July 31, 2009
HSUS Statement Regarding Michigan House Committee Passing Big Ag Power Grab
Wayne Pacelle, president and CEO of The Humane Society of the United States, the nation's largest animal protection organization with 11 million supporters, including more than 361,000 in Michigan, issued the following statement on the House Agriculture Committee yesterday passing H.B. 5127 and H.B. 5128:
"The bills advanced by the Agriculture Committee codify inhumane industry standards for farm animal treatment — standards that allow many animals to spend most of their lives in cages so small they can't even turn around or extend their limbs.
"The bills have been controversial since their introduction, and with good reason. Yesterday the committee heard strong opposition from The HSUS, Michigan Environmental Council, Michigan Farmers Union, Michigan Sierra Club, Michigan Clean Water Action, Michigan Land Use Institute, Michigan Land Trustees, The Ecology Center and the Michigan Catholic Rural Life Coalition.
"H.B. 5128 would give a council dominated by agribusiness interests the ability to recommend welfare standards for animals on factory farms — poor public policy and an obvious attempt to thwart meaningful reform.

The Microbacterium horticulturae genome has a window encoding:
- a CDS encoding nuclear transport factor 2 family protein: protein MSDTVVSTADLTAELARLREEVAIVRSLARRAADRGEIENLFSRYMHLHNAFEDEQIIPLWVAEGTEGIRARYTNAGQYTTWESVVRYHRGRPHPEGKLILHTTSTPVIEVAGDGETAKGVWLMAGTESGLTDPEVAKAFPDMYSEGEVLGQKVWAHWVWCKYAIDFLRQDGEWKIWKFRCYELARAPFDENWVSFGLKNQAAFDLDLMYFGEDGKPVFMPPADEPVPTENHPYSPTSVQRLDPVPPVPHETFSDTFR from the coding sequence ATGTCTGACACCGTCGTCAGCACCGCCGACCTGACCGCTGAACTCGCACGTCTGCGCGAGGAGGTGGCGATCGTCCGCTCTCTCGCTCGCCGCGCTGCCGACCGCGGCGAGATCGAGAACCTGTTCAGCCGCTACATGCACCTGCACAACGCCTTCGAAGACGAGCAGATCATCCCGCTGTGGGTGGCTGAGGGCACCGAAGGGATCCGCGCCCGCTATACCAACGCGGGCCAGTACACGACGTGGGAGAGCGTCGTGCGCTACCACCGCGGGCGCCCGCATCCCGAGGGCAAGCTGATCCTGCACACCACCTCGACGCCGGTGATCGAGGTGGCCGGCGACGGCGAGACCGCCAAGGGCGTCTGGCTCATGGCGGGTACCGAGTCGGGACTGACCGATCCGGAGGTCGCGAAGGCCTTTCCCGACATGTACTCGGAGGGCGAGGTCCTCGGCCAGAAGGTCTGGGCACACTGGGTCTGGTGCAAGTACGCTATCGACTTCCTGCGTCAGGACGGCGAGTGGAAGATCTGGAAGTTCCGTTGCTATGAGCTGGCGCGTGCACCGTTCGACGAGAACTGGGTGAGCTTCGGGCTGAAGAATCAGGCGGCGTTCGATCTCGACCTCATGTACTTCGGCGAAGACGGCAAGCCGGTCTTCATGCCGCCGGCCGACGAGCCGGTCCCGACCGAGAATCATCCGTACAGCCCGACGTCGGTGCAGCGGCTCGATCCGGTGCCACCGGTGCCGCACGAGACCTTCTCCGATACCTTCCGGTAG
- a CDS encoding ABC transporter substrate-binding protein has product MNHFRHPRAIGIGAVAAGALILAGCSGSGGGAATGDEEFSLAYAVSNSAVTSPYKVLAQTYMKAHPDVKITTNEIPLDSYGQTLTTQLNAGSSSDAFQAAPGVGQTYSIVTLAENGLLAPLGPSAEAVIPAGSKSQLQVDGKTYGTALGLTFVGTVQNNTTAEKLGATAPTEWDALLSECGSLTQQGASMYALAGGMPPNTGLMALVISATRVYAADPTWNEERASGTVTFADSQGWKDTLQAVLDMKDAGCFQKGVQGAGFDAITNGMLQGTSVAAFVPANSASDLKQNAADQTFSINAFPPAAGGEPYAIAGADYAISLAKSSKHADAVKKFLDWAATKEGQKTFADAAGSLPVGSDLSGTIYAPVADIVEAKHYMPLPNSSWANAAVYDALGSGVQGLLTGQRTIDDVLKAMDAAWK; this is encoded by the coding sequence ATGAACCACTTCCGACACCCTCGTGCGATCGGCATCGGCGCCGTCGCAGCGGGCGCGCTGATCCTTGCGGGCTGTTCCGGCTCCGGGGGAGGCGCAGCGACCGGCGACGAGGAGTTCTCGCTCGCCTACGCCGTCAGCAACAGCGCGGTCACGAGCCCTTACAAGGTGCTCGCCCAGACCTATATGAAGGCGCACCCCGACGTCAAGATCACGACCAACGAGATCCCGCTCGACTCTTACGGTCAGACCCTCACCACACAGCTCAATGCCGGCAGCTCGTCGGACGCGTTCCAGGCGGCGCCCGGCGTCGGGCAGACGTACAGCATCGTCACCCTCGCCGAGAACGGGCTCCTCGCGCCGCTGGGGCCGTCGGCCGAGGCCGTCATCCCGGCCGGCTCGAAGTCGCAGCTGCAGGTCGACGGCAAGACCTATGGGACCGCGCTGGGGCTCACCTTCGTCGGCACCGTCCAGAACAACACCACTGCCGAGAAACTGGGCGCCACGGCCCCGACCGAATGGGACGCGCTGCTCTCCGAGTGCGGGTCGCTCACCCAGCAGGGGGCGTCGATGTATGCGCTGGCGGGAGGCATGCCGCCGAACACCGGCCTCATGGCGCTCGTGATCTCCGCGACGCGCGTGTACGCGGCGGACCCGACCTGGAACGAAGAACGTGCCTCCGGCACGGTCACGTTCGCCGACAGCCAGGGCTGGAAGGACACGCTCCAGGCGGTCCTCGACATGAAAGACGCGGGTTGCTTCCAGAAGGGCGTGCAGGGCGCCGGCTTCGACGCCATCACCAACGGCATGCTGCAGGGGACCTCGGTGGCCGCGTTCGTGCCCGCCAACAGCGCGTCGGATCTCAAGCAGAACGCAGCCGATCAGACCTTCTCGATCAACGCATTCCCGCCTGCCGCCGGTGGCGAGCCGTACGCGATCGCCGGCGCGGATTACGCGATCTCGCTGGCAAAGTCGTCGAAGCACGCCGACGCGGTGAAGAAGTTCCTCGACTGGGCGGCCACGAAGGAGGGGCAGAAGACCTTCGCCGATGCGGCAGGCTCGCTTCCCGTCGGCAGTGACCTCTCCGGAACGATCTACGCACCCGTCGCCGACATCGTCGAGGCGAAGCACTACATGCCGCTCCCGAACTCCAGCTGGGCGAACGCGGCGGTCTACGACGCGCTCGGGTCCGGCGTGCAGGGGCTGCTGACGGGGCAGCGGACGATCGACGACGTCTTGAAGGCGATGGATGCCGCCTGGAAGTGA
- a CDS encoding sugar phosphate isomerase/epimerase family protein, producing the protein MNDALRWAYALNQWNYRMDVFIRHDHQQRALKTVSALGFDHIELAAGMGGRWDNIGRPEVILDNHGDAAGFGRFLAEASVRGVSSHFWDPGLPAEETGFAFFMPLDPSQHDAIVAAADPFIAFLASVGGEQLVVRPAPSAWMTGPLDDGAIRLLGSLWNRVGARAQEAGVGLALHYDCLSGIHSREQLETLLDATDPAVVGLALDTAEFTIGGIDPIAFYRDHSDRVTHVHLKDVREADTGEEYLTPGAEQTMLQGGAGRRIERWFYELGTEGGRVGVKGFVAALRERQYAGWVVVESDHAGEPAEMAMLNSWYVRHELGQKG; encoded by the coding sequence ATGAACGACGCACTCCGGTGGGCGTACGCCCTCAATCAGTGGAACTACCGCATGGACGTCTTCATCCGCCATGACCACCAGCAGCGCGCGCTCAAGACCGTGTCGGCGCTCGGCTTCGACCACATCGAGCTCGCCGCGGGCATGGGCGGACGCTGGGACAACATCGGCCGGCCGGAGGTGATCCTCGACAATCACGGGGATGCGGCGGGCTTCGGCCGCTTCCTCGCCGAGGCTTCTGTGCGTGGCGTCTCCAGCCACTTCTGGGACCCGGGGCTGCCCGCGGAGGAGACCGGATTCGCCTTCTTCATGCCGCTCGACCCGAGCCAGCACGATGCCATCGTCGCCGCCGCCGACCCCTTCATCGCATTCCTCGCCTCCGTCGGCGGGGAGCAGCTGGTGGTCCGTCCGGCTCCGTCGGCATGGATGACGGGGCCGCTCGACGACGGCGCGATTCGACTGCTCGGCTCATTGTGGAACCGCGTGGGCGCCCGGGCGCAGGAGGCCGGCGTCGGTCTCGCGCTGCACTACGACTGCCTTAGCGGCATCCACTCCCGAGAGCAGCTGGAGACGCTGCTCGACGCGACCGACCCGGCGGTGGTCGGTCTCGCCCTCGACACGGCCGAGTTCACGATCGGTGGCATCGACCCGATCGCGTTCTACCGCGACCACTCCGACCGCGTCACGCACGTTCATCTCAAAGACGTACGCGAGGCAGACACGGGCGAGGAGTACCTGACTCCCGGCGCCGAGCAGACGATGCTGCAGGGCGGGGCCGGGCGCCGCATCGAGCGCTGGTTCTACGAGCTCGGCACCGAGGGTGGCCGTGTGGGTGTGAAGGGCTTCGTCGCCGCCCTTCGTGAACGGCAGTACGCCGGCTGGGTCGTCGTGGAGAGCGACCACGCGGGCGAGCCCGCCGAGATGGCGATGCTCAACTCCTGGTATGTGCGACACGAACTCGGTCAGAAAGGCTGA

"H.B. 5127 would grant the Department of Agriculture the sole authority to regulate farm animal health and welfare, and require the Department to adopt current industry standards — including extreme confinement systems such as gestation crates, veal crates and battery cages where the animals can barely move an inch. Even worse, producers wouldn't have to comply with today's industry-written standards until 2020.
"We have reached out to the state's agricultural leaders and offered to work together to take a more balanced approach to improving animal welfare in Michigan. The current bills do not achieve that balance or take into account the views of all stakeholders, and are instead designed to circumvent the input of Michigan citizens and divert attention from serious reform. We urge the House to reject these bills, and instead, to support efforts to take a serious look at factory farming practices in Michigan, which includes a phase-out of extreme confinement systems and giving farm animals the ability to turn around and extend their limbs."
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The Humane Society of the United States is the nation's largest animal protection organization — backed by 11 million Americans, or one of every 28. For more than a half-century, The HSUS has been fighting for the protection of all animals through advocacy, education and hands-on programs. Celebrating animals and confronting cruelty — On the web at humanesociety.org.